JEFFERSON CITY - You might want to consider driving more cautiously when others are looking if a measure passed by the Senate becomes law.
For under that Senate plan, any adult in the state could trigger the state to reevaluate your fitness to drive.
Under the measure passed by the Senate Wednesday, the Revenue Department would be given authority to setup a statewide system for Missourians to report unsafe or unfit drivers.
Currently, the state Revenue Department can review the status of a driver's at any time. However, there are no procedures for alerting the department about a potentially unsafe driver.
"Under my bill anyone can report, provided they are 18 years old," said Sen. Irene Treppler, R-St. Louis County and the bill's sponsor.
The Revenue Department would be given power to require a reported person to be retested or pass a physical in order to retain a driving license.
A person reporting an unsafe driver would be required to give his or her full name and address along with the details to prompted the report. It would be a misdemeanor crime to file a false report.
The bill passed the Senate by a 26-8 vote, but it may face stronger opposition in the House.
Earlier this year, the House defeated a similar proposal after some House members argued that only reports from licensed professionals - like doctors - should be allowed.
The House bill was sponsored by Rep. Lana Stokan, D-St.Louis County. She argues anyone should be able to file a report about a person's inability to drive.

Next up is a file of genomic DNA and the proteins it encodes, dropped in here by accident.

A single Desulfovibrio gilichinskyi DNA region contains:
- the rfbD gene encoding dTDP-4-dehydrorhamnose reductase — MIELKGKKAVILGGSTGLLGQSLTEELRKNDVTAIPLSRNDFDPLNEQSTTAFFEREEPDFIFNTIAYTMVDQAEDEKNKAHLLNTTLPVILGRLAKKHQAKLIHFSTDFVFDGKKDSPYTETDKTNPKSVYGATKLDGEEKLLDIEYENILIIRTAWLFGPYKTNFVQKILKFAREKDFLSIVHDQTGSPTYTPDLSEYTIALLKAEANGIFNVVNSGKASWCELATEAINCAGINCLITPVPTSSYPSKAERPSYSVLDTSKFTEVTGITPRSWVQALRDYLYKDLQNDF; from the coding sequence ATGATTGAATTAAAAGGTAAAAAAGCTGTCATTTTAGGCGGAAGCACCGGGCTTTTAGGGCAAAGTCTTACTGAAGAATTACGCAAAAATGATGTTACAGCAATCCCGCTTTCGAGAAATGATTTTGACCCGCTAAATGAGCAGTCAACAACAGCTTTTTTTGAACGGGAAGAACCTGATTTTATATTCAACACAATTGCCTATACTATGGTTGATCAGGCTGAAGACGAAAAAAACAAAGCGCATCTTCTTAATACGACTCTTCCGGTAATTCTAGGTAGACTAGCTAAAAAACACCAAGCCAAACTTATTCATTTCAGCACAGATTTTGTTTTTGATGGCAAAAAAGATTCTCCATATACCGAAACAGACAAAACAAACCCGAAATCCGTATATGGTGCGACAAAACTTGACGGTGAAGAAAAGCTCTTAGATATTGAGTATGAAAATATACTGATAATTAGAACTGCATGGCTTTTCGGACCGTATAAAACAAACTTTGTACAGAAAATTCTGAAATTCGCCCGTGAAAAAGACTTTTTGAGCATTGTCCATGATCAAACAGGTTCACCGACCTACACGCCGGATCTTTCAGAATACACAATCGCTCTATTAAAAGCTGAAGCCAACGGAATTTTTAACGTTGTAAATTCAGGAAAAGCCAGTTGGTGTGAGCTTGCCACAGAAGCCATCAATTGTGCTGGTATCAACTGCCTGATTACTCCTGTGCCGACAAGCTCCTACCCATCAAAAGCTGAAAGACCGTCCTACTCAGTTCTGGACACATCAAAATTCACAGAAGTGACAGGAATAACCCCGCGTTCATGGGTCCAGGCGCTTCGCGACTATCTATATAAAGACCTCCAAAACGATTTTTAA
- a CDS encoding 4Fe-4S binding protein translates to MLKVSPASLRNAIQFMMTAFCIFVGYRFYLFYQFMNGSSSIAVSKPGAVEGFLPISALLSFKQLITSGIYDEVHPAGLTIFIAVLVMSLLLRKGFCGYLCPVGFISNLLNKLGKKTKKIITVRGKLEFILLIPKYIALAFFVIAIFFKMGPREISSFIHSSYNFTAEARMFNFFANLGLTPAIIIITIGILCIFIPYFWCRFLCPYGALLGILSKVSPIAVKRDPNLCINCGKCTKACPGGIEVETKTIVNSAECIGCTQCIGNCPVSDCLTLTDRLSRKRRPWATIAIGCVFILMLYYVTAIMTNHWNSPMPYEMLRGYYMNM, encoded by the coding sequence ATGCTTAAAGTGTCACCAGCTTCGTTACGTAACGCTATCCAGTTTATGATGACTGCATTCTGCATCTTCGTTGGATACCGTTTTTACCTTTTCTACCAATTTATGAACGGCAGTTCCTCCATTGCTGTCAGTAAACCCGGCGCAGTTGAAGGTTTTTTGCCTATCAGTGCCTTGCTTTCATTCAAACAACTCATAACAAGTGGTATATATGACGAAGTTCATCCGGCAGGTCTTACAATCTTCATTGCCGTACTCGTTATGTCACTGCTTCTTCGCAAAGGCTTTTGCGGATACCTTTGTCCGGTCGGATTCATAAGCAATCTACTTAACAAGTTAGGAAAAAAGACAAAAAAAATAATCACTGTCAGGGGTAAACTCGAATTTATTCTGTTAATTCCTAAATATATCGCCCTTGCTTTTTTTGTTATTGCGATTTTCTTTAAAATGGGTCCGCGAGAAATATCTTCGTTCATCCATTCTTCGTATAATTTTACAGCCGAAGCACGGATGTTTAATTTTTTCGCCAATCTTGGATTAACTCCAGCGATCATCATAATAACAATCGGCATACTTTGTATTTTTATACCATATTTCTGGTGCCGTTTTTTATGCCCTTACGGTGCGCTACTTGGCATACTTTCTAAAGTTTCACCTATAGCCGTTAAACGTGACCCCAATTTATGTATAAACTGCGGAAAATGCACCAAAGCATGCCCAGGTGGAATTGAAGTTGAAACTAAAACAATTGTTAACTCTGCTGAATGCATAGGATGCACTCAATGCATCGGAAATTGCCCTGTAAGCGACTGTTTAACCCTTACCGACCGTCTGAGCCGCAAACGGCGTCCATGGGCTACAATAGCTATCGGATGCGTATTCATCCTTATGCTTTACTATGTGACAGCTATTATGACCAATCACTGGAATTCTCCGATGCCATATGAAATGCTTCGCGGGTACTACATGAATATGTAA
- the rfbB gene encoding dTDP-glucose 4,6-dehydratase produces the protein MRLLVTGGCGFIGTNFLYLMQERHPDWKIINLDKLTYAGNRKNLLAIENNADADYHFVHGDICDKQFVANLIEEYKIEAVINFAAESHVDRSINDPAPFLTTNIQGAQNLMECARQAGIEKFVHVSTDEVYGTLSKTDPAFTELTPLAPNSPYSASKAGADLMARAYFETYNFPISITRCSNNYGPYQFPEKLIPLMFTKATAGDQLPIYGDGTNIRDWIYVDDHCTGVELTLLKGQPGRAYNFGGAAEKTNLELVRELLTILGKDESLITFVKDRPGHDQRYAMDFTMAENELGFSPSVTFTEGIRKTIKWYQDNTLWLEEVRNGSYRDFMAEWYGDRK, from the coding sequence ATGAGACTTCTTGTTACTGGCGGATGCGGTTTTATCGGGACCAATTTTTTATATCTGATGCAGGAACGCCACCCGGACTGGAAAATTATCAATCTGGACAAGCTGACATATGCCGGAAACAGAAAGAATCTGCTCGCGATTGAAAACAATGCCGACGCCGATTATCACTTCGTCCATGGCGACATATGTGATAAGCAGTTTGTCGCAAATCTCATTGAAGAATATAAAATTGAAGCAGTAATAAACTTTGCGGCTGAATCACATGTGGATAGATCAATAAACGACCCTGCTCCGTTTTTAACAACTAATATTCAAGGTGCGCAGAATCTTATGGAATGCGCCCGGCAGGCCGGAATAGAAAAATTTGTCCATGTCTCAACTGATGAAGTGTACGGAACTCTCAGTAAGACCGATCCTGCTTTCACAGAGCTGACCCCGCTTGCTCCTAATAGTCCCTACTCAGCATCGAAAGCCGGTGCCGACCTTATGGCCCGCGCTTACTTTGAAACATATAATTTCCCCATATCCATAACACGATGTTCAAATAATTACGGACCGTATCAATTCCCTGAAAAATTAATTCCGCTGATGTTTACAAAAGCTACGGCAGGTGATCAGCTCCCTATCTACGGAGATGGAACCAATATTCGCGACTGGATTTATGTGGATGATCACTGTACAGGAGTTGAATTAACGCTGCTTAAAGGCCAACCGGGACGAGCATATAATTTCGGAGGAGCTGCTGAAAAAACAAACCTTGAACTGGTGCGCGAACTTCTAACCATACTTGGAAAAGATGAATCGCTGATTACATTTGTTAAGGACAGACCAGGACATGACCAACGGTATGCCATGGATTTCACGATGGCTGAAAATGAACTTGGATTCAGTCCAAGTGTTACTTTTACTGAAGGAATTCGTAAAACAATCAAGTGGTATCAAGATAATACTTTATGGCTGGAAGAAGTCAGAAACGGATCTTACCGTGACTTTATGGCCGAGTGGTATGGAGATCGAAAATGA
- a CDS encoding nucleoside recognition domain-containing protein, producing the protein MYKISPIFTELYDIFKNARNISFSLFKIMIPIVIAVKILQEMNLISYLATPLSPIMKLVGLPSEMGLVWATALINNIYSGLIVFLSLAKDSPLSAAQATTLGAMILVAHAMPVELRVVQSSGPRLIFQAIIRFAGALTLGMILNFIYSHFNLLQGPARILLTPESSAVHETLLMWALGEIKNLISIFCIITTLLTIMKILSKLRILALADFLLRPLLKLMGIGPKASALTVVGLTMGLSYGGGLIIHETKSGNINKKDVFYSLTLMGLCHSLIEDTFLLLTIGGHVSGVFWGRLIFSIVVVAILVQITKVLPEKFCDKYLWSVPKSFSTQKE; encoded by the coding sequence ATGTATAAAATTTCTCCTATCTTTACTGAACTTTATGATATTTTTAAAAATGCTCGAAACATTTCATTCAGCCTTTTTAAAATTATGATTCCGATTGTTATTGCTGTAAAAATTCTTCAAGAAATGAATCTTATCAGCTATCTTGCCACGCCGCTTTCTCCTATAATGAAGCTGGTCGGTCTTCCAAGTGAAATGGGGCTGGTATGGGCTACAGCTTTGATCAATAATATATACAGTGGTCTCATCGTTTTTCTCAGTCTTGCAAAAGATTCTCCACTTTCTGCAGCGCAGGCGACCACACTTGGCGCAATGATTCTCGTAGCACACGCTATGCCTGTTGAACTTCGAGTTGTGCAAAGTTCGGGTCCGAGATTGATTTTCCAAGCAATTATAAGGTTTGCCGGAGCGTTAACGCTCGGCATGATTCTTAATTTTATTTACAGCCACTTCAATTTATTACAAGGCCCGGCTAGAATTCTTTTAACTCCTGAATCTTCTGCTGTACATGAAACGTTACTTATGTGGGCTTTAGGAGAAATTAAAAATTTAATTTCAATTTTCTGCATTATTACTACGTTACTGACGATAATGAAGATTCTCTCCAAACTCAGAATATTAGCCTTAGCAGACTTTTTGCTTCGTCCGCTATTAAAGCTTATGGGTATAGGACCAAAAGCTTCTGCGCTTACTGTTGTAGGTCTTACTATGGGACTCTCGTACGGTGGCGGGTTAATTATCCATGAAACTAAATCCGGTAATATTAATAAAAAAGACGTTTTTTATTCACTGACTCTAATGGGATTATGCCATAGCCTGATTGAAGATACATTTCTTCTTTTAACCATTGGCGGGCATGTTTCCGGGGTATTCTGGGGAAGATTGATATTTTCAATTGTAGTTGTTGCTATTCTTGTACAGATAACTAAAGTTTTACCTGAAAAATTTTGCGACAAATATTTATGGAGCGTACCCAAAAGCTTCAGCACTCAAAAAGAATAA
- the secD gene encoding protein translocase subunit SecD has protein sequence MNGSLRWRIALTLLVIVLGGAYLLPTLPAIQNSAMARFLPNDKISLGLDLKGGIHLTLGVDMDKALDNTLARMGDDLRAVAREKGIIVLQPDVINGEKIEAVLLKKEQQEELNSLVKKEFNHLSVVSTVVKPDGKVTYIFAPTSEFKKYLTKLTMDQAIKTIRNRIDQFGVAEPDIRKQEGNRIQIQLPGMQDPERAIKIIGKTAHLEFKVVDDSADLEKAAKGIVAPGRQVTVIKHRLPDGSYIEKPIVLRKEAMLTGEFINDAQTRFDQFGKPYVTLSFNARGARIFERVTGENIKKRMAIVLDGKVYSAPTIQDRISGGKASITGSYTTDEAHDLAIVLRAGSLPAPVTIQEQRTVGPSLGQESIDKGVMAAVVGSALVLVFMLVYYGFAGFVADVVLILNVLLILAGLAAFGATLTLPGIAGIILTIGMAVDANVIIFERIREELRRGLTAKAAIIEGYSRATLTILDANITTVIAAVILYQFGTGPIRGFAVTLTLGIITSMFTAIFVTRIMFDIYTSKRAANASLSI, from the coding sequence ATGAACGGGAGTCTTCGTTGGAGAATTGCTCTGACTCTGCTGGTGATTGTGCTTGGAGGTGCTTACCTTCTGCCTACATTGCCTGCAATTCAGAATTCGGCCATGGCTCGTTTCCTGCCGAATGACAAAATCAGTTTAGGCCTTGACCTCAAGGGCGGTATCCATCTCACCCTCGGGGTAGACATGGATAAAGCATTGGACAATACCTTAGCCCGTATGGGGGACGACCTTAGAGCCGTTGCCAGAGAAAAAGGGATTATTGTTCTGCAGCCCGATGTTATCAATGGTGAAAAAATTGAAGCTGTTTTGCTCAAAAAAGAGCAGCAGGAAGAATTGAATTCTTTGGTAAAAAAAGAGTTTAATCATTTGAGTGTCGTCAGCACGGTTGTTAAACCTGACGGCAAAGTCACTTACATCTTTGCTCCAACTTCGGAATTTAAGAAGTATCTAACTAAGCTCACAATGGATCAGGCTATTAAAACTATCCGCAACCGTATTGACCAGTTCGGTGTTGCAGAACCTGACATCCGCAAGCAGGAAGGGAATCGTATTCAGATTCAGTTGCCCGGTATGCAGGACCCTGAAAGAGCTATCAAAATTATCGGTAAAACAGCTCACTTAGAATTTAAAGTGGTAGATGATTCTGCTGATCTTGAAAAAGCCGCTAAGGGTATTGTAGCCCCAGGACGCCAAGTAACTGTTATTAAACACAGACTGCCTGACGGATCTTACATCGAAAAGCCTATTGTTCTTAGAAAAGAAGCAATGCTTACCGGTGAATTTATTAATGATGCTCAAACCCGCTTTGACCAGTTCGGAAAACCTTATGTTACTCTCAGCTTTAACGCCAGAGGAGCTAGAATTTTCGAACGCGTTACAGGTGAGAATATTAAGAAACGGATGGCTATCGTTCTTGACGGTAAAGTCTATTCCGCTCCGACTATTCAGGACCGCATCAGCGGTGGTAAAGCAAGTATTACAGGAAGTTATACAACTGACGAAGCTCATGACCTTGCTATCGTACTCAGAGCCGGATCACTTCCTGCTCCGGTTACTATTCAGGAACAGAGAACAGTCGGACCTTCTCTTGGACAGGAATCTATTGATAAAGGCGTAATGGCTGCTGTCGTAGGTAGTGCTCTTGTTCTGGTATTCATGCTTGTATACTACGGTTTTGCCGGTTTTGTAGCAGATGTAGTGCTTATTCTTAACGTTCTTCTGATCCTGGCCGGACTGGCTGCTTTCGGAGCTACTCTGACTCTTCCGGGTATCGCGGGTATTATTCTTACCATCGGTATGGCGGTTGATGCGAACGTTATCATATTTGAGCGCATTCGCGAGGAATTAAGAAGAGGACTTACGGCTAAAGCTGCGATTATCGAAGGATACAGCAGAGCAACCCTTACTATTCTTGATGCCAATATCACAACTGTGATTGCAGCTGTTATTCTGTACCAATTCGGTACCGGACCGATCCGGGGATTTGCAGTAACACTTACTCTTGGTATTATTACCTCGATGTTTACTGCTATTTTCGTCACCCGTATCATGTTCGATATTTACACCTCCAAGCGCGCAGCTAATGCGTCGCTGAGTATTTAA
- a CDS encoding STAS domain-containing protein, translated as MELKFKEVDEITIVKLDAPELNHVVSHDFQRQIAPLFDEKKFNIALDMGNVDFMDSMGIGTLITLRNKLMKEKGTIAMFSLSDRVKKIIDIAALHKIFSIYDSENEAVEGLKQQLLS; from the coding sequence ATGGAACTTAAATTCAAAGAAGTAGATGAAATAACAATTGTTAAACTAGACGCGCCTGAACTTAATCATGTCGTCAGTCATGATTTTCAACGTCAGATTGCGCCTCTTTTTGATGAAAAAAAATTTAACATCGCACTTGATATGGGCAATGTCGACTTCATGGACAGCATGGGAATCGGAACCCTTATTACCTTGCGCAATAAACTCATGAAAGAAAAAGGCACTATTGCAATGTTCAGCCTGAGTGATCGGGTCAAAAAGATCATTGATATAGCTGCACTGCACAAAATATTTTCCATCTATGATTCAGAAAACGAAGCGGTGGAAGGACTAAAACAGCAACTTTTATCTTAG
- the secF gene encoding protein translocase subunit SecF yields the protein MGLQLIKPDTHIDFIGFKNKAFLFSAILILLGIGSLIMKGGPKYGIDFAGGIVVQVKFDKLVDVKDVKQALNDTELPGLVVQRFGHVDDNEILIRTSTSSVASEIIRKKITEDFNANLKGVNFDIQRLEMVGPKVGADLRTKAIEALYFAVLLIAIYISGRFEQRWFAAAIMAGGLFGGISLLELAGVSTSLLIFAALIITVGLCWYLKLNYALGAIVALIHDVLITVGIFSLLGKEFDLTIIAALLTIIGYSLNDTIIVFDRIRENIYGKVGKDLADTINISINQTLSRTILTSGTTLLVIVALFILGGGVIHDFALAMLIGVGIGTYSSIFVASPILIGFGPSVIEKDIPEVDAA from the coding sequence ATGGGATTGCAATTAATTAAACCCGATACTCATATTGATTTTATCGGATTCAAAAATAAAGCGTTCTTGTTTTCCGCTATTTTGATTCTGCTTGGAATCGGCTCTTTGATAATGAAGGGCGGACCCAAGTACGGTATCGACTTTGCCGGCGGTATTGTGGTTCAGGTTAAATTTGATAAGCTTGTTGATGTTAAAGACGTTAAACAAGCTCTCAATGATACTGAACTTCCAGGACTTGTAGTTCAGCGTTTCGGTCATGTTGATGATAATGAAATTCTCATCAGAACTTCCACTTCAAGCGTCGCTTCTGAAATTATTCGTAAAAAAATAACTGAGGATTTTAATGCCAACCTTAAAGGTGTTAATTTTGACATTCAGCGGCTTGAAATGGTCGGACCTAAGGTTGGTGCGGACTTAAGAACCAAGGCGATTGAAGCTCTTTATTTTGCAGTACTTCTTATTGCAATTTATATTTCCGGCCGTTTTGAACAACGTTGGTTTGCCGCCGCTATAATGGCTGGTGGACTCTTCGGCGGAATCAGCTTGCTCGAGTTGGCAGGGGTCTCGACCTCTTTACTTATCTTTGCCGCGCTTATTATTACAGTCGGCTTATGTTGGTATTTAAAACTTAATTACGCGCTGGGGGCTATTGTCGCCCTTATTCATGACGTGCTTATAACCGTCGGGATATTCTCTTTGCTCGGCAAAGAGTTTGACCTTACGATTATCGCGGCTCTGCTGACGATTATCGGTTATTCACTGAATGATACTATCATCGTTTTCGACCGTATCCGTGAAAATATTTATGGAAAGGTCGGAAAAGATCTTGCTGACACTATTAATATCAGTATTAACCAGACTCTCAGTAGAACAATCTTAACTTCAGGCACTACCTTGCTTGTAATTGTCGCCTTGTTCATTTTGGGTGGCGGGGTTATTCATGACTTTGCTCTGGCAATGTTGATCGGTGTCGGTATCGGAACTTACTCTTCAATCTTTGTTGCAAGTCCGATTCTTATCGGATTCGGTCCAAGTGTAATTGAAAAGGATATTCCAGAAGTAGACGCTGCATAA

"If you are driving on the road and the person next to you, the car next to you, can not pass a driving test, do you really want him on the road?," said Stokan.
Stokan said the current system is not effective because "physicians don't want to break the patience-doctor confidentiality, law enforcement officers must see the person driving or an accident or an injury and judges are not in a position to see the people driving."
Rep. May Scheve, D-St. Louis County, has a different opinion. She introduced an amendment to let these reports only to physicians and law enforcement officers. She said that the idea of anyone reporting impaired driver is "such a far step down the line."
Scheve said that the people against the bill "are against the concept of setting up a system where your driving privileges can be taken away because of someone else's judgment who is not a professional."